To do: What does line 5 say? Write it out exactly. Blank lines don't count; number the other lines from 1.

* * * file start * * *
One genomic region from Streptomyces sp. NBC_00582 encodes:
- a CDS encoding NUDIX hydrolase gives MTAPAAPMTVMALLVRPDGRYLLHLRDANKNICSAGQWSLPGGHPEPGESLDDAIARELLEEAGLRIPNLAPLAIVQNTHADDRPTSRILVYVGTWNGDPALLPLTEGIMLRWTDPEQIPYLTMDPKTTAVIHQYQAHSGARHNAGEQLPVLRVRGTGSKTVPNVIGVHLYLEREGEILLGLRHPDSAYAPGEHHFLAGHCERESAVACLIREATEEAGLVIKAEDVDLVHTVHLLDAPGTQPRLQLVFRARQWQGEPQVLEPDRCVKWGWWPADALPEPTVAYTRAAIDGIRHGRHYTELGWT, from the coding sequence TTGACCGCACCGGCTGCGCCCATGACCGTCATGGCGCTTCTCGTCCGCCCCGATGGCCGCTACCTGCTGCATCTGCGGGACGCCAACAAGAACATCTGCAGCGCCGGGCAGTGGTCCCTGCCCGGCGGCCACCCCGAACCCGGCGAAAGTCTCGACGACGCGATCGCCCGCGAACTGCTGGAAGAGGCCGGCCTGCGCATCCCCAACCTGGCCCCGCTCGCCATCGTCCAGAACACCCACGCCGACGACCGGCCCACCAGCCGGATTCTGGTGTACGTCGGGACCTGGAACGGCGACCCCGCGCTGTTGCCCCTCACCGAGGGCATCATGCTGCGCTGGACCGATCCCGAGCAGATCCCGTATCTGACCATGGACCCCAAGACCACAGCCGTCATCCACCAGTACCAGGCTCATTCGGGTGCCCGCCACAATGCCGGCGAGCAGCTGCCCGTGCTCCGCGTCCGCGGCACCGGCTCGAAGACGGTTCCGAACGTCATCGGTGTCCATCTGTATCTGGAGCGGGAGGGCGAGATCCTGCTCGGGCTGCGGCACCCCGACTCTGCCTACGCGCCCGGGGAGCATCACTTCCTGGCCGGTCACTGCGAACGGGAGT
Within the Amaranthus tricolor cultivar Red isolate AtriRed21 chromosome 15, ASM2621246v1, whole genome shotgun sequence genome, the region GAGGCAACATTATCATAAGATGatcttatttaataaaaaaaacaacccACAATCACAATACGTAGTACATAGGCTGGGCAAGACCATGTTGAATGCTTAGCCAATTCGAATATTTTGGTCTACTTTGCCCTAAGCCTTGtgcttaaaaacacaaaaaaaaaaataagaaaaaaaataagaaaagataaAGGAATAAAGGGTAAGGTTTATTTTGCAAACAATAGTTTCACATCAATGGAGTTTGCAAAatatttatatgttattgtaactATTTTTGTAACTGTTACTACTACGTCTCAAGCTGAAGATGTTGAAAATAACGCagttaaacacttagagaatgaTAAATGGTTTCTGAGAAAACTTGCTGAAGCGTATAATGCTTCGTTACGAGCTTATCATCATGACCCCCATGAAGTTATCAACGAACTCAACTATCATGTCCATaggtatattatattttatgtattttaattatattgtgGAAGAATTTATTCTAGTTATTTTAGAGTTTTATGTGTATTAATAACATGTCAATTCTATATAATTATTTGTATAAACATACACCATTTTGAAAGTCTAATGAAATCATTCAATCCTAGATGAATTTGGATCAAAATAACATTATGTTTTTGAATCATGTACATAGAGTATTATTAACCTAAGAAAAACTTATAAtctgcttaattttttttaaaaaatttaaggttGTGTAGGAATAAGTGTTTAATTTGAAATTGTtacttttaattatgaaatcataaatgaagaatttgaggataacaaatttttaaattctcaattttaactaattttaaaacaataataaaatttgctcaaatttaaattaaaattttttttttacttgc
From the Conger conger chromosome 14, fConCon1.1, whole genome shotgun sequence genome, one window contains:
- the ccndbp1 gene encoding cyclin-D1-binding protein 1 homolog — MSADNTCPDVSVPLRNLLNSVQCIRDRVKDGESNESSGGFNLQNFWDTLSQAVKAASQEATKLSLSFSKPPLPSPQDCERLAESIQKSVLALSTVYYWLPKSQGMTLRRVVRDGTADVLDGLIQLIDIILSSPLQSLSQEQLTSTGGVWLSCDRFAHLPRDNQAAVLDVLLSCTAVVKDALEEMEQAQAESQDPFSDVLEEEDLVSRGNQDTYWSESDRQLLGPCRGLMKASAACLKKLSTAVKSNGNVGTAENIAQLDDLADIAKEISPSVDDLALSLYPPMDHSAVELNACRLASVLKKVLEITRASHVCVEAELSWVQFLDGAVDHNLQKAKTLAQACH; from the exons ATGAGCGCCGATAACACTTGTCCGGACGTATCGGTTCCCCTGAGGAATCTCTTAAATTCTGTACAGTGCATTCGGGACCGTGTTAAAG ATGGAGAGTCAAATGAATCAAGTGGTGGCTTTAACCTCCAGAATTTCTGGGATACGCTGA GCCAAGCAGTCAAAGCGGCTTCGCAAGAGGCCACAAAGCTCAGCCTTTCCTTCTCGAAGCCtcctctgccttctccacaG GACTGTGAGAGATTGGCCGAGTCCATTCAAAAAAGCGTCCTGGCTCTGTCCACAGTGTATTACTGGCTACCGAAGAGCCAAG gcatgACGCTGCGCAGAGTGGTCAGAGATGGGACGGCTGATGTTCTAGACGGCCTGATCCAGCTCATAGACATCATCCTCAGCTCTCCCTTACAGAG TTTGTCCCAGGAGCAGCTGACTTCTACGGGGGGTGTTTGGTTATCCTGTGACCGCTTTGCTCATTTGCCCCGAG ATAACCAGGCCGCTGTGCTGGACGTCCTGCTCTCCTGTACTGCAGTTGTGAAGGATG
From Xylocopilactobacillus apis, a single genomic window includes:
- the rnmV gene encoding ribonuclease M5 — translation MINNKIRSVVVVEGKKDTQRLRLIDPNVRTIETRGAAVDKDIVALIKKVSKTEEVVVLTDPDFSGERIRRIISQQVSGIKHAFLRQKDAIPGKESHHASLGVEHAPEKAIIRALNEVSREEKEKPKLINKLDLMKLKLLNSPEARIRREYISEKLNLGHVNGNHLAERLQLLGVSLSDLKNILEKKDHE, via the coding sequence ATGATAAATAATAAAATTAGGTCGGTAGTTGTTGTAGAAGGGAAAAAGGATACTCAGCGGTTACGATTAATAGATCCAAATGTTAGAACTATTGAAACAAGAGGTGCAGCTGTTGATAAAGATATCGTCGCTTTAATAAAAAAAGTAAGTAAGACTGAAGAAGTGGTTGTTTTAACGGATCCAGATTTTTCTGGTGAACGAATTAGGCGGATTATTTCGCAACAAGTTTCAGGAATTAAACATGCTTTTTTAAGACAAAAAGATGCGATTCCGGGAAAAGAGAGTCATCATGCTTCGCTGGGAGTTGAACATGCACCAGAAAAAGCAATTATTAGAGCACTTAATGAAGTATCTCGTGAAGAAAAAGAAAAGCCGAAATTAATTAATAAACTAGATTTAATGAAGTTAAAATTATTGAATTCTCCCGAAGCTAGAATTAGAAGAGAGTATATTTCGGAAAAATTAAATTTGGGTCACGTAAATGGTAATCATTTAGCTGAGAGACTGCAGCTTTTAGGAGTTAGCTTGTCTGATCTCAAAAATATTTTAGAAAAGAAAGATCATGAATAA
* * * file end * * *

- the ccndbp1 gene encoding cyclin-D1-binding protein 1 homolog — MSADNTCPDVSVPLRNLLNSVQCIRDRVKDGESNESSGGFNLQNFWDTLSQAVKAASQEATKLSLSFSKPPLPSPQDCERLAESIQKSVLALSTVYYWLPKSQGMTLRRVVRDGTADVLDGLIQLIDIILSSPLQSLSQEQLTSTGGVWLSCDRFAHLPRDNQAAVLDVLLSCTAVVKDALEEMEQAQAESQDPFSDVLEEEDLVSRGNQDTYWSESDRQLLGPCRGLMKASAACLKKLSTAVKSNGNVGTAENIAQLDDLADIAKEISPSVDDLALSLYPPMDHSAVELNACRLASVLKKVLEITRASHVCVEAELSWVQFLDGAVDHNLQKAKTLAQACH; from the exons ATGAGCGCCGATAACACTTGTCCGGACGTATCGGTTCCCCTGAGGAATCTCTTAAATTCTGTACAGTGCATTCGGGACCGTGTTAAAG ATGGAGAGTCAAATGAATCAAGTGGTGGCTTTAACCTCCAGAATTTCTGGGATACGCTGA GCCAAGCAGTCAAAGCGGCTTCGCAAGAGGCCACAAAGCTCAGCCTTTCCTTCTCGAAGCCtcctctgccttctccacaG GACTGTGAGAGATTGGCCGAGTCCATTCAAAAAAGCGTCCTGGCTCTGTCCACAGTGTATTACTGGCTACCGAAGAGCCAAG gcatgACGCTGCGCAGAGTGGTCAGAGATGGGACGGCTGATGTTCTAGACGGCCTGATCCAGCTCATAGACATCATCCTCAGCTCTCCCTTACAGAG TTTGTCCCAGGAGCAGCTGACTTCTACGGGGGGTGTTTGGTTATCCTGTGACCGCTTTGCTCATTTGCCCCGAG ATAACCAGGCCGCTGTGCTGGACGTCCTGCTCTCCTGTACTGCAGTTGTGAAGGATG